The People's Music

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Pimlico, 2003 - Music and youth - 262 pages
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From the author of the acclaimed Revolution in the Head, Ian MacDonald takes us on a journey through the music of the sixties and seventies. Starting with one of the most important assessments of Bob Dylan to appear in print for many years, these essays range from the psychedelia of the Beatles and the rebellion of the Rolling Stones to the political activism of John Lennon, the 'dark doings' of David Bowie and the spiritual quest of Nick Drake. In the central essay of this collection, The People's Music, MacDonald argues that the emergence of the Beatles in the early sixties changed the world of music for ever, as the power in the industry shifted to the audience.

Combining a close reading of the music with a detailed understanding of the times, this collection confirms Ian MacDonald's reputation as one of Britain's most important music journalists. Enlightening and entertaining, The People's Music is music writing as its best.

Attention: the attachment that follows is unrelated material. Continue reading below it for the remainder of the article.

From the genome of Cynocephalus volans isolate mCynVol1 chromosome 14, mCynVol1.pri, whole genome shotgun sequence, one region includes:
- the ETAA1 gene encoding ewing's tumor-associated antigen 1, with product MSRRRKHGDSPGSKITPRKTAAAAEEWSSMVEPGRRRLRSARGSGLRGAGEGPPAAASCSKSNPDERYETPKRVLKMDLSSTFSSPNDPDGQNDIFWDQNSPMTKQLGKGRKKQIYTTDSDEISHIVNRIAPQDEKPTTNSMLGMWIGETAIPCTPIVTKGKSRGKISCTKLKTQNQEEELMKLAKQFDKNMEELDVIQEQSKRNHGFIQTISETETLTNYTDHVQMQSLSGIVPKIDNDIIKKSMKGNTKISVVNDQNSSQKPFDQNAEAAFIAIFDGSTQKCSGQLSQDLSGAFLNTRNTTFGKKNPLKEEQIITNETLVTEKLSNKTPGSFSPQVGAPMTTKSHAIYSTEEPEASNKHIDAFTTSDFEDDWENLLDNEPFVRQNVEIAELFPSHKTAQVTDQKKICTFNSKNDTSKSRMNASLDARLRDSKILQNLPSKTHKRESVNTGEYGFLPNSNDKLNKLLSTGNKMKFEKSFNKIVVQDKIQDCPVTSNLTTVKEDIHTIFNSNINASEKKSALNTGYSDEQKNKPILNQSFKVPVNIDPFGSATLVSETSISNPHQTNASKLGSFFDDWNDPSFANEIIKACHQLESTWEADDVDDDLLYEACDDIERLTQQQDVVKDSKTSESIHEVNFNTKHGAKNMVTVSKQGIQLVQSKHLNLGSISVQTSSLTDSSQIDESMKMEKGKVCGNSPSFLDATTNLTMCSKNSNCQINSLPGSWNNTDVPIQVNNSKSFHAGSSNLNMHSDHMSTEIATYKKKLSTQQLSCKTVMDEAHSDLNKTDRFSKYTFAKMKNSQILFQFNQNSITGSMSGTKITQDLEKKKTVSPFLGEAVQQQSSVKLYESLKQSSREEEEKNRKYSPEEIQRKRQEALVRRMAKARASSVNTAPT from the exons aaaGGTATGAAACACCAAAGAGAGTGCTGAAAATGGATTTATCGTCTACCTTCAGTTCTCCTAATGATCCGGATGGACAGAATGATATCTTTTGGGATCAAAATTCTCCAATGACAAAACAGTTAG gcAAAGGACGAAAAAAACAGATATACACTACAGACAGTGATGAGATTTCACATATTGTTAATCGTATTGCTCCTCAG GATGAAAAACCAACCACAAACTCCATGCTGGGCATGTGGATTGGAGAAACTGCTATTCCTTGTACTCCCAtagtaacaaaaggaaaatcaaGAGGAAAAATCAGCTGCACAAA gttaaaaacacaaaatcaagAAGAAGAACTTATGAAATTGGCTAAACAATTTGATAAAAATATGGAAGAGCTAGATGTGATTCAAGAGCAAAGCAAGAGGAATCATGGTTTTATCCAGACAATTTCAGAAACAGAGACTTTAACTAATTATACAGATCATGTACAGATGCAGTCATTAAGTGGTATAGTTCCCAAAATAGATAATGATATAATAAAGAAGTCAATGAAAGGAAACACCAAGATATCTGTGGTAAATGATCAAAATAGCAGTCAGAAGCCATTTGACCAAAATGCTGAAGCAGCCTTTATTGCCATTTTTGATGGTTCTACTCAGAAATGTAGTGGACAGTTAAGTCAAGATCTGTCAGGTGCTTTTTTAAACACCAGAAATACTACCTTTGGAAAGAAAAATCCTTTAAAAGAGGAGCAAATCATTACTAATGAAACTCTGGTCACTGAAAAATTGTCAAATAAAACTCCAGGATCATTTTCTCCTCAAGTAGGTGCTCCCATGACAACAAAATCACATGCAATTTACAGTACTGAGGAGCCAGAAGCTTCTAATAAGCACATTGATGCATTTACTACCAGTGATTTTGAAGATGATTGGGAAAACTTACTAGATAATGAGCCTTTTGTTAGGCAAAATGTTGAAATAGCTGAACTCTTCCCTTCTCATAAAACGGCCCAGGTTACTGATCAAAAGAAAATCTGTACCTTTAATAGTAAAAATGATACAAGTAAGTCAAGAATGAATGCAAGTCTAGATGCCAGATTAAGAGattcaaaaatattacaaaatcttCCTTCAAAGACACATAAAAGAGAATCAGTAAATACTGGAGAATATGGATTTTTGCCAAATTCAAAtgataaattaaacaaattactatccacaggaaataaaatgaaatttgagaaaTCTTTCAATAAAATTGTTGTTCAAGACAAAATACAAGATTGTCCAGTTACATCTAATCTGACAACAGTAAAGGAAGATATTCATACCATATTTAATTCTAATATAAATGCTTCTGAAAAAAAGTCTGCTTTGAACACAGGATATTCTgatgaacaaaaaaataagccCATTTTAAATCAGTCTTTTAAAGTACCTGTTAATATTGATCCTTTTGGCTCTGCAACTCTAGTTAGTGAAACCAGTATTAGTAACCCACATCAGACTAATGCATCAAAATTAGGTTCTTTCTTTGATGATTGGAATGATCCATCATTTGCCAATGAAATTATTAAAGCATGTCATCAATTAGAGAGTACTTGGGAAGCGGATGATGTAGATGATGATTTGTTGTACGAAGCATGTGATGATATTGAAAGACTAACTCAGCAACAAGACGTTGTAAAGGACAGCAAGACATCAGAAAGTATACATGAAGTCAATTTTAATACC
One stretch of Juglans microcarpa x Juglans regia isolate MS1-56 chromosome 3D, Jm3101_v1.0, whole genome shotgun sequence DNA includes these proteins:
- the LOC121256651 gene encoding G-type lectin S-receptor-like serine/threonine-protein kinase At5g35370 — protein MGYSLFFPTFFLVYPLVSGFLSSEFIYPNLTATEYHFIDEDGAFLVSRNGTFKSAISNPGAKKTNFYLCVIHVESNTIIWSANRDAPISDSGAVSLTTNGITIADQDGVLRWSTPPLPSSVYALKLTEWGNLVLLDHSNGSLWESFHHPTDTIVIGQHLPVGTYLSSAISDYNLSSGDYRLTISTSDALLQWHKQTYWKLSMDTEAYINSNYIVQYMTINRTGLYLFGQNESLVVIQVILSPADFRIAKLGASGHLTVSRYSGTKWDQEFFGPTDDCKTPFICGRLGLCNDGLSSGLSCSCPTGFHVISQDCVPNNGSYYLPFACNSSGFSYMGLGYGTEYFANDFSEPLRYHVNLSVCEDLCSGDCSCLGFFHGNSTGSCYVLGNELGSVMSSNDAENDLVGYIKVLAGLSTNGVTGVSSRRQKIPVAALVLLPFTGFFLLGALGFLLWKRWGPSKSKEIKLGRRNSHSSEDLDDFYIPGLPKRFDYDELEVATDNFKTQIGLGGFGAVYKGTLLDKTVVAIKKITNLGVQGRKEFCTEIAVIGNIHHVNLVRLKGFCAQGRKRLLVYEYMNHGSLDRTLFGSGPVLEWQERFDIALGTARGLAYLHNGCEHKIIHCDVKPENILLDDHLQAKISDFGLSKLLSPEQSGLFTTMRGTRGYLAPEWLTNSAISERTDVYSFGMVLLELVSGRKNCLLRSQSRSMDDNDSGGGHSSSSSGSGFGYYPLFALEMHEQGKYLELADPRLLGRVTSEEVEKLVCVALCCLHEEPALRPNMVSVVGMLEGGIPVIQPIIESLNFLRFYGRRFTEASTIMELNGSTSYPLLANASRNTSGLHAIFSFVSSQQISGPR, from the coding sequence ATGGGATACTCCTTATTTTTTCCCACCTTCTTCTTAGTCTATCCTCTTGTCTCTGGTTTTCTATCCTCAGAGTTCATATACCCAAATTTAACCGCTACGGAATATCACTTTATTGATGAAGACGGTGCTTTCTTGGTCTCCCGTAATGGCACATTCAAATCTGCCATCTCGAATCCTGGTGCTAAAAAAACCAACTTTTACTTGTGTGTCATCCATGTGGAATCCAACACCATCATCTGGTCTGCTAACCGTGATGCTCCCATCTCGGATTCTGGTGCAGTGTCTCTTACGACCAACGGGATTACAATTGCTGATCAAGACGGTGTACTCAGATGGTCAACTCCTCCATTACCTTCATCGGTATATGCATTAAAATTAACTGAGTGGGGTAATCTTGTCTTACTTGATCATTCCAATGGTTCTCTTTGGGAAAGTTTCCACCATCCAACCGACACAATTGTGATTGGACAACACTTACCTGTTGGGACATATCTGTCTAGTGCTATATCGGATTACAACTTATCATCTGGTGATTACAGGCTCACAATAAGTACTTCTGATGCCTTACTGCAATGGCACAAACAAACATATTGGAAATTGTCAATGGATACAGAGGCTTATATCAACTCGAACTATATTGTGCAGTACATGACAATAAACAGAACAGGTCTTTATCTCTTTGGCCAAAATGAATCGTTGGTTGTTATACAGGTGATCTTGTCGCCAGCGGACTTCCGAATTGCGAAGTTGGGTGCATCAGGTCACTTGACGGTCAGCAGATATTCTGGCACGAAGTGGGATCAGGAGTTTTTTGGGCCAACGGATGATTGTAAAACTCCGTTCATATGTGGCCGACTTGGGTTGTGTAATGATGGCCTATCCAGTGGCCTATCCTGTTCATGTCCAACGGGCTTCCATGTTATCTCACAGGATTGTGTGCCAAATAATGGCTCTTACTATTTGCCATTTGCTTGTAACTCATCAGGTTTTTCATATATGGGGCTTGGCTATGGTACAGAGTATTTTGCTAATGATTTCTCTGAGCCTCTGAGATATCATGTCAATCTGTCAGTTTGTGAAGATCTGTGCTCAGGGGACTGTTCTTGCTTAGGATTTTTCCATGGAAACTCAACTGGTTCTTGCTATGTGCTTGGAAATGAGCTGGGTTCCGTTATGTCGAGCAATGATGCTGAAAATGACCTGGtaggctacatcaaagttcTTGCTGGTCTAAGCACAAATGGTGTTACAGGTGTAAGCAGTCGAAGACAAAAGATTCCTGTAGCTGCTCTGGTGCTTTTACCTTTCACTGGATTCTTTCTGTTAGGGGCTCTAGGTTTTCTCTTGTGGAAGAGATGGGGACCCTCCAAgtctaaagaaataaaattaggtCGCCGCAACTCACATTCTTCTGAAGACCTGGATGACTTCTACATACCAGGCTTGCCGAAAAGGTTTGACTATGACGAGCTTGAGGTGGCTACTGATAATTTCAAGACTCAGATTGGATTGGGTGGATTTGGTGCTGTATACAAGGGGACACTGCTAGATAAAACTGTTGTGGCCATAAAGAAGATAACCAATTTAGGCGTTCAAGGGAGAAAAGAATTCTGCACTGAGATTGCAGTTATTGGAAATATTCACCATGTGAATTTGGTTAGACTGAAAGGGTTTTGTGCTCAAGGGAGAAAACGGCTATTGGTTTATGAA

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User Review  - ChrisWildman - LibraryThing

Insightful on Steely Dan. Good on Bob Dylan. Witty send up of Philip Glass and minimalsim. Read full review

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About the author (2003)

Ian MacDonald was born in 1948. A writer with many interests, he was Assistant Editor of the New Musical Express during 1972-5. He has also worked as a songwriter and record producer, and is the author of The New Shostakovich, The People's Music and The Beatles at No. 1.He died in 2003.

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